That night, Bishop also bought a pair of tennis shoes at a sports store in Jacksonville, North Carolina, according to police.

A Bethesda neighbor called police at approximately noon on March 8, 1976, because she was concerned that she had not seen anyone at the home at 8103 Lilly Stone Drive for approximately one week.Montgomery County Police officers went to check on the home and that's when they discovered the bloody crime scene in several rooms of the home. They also discovered that the station wagon was gone.

Detectives had already been contacted by North Carolina authorities regarding five burned bodies and the shovel that was found was determined to have been purchased at a hardware store in Montgomery County. Until the neighbor's call, however, investigators had not been able to link the two incidents.

On March 9, Montgomery County Police detectives drove to North Carolina and used dental records, jewelry, and clothing descriptions to identify the bodies: 68-year-old Lobelia Bishop, 37-year-old Annette, 14-year-old William, 10-year-old Brent and 5-year-old Geoffrey.

A park ranger found Bishop's vehicle abandoned at the Elkmont campground in the Great Smokey Mountains National Park near Gatlinburg, Tennessee. Bloody clothing and an ax were found inside the station wagon.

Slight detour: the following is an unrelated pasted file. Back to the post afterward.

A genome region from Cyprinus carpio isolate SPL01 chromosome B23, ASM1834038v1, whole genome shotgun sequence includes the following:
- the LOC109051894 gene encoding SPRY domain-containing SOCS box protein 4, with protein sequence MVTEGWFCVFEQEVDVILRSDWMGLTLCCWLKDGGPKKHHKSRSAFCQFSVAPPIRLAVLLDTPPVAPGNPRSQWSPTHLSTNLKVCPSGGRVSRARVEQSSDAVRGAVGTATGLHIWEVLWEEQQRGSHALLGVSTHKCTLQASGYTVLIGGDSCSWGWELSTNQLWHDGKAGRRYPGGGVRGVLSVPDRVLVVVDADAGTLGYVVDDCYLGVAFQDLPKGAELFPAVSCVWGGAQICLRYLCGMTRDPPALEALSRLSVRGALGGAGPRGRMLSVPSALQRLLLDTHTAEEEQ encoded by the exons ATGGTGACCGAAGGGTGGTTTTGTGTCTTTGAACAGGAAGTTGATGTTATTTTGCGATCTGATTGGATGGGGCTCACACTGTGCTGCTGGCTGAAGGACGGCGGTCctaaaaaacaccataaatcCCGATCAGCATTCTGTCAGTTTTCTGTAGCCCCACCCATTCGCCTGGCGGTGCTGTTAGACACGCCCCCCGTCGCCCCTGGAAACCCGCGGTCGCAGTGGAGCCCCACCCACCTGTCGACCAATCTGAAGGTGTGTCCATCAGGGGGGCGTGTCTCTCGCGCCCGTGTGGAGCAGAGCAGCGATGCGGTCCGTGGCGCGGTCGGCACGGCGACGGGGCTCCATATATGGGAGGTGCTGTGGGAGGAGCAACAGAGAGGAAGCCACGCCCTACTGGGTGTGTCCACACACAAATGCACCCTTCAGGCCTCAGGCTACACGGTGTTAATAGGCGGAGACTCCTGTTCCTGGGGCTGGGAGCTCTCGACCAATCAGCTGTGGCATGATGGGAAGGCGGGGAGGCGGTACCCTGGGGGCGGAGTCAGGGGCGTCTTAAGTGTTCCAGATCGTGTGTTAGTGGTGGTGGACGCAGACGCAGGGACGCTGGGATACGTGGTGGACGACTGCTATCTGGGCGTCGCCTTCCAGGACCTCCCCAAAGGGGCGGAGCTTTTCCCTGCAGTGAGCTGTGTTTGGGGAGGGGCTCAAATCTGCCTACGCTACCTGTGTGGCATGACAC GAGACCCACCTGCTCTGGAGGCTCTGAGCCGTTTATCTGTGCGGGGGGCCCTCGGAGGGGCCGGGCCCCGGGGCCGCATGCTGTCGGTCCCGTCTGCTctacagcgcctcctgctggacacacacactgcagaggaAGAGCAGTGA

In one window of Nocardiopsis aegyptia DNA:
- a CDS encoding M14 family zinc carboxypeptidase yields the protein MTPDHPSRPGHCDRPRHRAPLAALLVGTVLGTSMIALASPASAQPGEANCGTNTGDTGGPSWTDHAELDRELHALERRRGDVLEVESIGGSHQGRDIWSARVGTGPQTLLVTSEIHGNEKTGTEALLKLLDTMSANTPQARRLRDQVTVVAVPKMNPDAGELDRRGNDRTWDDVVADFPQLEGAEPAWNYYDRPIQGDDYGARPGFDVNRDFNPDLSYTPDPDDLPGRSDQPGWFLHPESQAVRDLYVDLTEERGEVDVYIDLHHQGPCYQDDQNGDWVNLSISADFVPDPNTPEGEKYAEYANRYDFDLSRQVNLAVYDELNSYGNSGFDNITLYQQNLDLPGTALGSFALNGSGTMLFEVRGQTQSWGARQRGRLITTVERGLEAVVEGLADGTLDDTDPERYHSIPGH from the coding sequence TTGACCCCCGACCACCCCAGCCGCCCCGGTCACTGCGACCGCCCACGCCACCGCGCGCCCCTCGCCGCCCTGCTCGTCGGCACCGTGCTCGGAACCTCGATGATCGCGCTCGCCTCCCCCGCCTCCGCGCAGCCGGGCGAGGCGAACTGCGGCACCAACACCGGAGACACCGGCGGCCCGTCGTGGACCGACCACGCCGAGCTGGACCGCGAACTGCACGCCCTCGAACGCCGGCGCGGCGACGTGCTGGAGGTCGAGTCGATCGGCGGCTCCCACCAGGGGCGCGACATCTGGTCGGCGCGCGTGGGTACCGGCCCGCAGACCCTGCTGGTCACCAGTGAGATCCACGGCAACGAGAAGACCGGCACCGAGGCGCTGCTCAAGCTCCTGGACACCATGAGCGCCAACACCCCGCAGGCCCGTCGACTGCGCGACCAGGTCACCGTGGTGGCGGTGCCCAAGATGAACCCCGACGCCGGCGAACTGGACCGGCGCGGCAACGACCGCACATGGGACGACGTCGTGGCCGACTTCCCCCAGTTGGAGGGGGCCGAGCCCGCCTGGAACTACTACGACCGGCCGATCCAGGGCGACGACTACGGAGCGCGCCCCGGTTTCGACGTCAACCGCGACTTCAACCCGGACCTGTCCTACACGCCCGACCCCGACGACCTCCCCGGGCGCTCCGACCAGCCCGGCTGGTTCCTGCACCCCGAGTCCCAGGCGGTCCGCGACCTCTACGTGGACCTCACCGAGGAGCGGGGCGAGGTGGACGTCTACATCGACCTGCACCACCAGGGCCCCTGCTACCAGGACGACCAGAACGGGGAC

PHOTO GALLERY: http://on.wusa9.com/1gd0XOk

Bishop's diplomatic passport was not found, and Popkin told us he believed that Bishop is still alive.

A Montgomery County grand jury indicted Bishop on March 18, 1976 for the murders of his family. Bishop and the family dog, however, have never been found, say police.

Bishop's career with the State Department, and before that the CIA, took him all over the world. He is fluent in five languages, according to authorities. At the State Department, one of his duties was making passports.

Bishop sightings have been reported all over the world. He has event been reported dead in Hong Kong and in France outside of Paris, but according to Popkin, fingerprints verified that it was not Bishop in either case.

He would be in his late seventies now.

WILLIAM BRADFORD BISHOP, JR'S MURDERPEDIA PROFILE: http://murderpedia.org/male.B/b/bishop-william-bradford.htm

The motive for the killings is unknown. Co-workers at the time say Bishop was passed over for a promotion right before his family was found dead. Neighbors talked about financial problems and Bishop's desire for overseas work and his wife Annette's desire to stay in Maryland.

Popkin said that Bishop was seeing a psychiatrist and taking medication for anxiety and depression.

"It is unthinkable that a man who is a son, a husband, and a father could commit such a terrible crime," said Chief Manger on Thursday. "The circumstances of this crime have motivated us to use all of the resources at our disposal to locate Bishop. Even 38 years later, we still look to bring justice in this case. We owe this to the victims, to their extended family members, and to the community. We will never give up on our efforts to hold Bradford Bishop accountable for the murders of his family members."